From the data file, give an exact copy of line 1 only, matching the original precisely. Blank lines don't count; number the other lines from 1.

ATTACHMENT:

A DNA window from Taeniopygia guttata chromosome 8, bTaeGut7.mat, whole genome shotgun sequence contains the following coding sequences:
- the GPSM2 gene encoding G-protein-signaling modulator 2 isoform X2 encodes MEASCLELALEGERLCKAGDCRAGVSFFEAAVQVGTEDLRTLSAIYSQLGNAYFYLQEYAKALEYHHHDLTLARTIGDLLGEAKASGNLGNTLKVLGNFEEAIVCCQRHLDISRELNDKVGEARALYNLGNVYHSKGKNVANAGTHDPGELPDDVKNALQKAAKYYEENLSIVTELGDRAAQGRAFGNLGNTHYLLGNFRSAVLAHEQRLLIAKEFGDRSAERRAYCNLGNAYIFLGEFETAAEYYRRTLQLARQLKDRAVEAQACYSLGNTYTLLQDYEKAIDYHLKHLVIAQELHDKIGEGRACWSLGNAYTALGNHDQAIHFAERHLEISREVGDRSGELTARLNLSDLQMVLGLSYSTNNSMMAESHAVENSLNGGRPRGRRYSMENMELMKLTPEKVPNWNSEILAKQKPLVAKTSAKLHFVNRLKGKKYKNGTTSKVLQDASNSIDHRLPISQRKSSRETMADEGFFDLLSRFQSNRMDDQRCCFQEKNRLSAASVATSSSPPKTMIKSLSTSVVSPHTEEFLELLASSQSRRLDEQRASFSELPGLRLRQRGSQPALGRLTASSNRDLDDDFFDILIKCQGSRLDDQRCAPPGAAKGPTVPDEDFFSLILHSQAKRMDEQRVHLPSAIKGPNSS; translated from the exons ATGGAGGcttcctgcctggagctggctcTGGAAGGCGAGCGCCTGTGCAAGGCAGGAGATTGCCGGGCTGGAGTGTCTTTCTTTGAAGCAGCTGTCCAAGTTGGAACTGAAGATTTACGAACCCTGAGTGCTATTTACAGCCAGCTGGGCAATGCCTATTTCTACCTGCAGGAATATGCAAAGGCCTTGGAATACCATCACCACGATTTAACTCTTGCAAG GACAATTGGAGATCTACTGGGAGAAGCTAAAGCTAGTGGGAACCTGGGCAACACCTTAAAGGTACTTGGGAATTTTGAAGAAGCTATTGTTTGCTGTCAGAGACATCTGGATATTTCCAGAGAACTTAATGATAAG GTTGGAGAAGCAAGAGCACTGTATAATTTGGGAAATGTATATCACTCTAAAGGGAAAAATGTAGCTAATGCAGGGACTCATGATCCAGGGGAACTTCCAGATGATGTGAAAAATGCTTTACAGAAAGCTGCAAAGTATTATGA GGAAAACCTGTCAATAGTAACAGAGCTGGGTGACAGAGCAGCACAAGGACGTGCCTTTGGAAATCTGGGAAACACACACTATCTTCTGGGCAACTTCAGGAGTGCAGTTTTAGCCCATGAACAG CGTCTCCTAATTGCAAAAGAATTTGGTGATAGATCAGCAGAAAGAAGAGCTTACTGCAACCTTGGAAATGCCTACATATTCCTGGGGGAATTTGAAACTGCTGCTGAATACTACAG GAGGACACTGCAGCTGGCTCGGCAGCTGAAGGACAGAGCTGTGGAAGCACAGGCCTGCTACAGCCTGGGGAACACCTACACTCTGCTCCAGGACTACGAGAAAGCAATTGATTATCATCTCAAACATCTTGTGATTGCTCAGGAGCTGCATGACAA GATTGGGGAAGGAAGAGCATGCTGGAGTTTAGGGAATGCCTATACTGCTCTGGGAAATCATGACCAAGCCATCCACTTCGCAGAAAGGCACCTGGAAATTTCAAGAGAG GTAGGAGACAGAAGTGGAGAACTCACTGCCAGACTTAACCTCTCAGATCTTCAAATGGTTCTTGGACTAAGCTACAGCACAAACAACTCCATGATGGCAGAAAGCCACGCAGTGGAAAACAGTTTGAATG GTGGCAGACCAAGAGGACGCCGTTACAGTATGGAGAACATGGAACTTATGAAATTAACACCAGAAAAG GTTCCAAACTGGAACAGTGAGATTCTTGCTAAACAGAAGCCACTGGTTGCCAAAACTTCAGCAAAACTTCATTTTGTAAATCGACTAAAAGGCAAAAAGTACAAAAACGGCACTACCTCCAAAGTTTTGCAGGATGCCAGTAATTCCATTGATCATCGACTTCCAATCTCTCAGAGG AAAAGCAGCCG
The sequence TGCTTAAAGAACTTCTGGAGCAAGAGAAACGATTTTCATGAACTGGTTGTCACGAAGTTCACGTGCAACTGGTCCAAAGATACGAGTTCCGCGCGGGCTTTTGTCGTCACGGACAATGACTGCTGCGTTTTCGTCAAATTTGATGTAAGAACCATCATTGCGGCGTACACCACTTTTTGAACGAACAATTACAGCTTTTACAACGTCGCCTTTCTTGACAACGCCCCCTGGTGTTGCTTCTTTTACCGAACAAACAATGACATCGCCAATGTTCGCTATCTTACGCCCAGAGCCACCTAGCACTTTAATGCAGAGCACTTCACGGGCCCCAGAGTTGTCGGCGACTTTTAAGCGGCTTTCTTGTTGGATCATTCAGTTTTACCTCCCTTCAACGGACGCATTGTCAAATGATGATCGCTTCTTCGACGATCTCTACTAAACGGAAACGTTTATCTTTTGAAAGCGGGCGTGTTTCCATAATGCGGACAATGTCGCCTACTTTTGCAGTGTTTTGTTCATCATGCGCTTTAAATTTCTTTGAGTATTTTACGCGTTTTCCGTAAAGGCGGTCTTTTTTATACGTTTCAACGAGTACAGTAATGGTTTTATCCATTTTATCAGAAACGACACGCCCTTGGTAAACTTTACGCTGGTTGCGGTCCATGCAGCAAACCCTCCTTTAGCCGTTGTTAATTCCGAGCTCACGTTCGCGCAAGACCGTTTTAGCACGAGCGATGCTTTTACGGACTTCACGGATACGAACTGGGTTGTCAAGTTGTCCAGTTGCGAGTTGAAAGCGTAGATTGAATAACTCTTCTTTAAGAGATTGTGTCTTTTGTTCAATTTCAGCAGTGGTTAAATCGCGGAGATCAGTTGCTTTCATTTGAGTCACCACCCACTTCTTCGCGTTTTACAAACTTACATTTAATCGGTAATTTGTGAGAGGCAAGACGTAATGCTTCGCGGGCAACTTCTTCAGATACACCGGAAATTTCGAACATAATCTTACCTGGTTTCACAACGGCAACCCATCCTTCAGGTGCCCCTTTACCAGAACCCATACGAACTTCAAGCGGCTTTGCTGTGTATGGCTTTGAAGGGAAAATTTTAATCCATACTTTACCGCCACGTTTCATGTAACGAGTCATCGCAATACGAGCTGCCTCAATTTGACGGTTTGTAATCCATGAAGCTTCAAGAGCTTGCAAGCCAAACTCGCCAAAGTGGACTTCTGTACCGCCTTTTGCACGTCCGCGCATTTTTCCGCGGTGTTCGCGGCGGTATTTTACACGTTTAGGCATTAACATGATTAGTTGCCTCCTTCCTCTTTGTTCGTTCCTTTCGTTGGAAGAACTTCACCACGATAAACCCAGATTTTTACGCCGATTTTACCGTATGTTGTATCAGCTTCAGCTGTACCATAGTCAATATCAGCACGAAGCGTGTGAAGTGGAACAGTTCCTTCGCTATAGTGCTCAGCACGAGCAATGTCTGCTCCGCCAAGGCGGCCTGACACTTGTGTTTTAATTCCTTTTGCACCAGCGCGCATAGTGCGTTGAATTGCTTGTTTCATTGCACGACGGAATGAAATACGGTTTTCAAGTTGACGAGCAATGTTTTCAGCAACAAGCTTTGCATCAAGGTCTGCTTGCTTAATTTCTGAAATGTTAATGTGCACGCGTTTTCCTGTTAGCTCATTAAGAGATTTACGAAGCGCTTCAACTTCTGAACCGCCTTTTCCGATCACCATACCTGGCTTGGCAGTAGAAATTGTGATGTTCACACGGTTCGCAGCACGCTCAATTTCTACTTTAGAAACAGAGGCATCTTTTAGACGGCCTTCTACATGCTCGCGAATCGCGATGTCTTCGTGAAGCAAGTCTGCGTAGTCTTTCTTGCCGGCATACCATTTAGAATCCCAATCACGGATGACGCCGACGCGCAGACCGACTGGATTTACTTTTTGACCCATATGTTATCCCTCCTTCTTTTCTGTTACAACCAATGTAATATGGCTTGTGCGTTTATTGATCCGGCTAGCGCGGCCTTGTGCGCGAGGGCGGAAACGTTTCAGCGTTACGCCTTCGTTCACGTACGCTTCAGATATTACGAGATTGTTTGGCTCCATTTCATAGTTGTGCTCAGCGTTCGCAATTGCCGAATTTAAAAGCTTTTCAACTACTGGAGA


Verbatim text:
A DNA window from Taeniopygia guttata chromosome 8, bTaeGut7.mat, whole genome shotgun sequence contains the following coding sequences: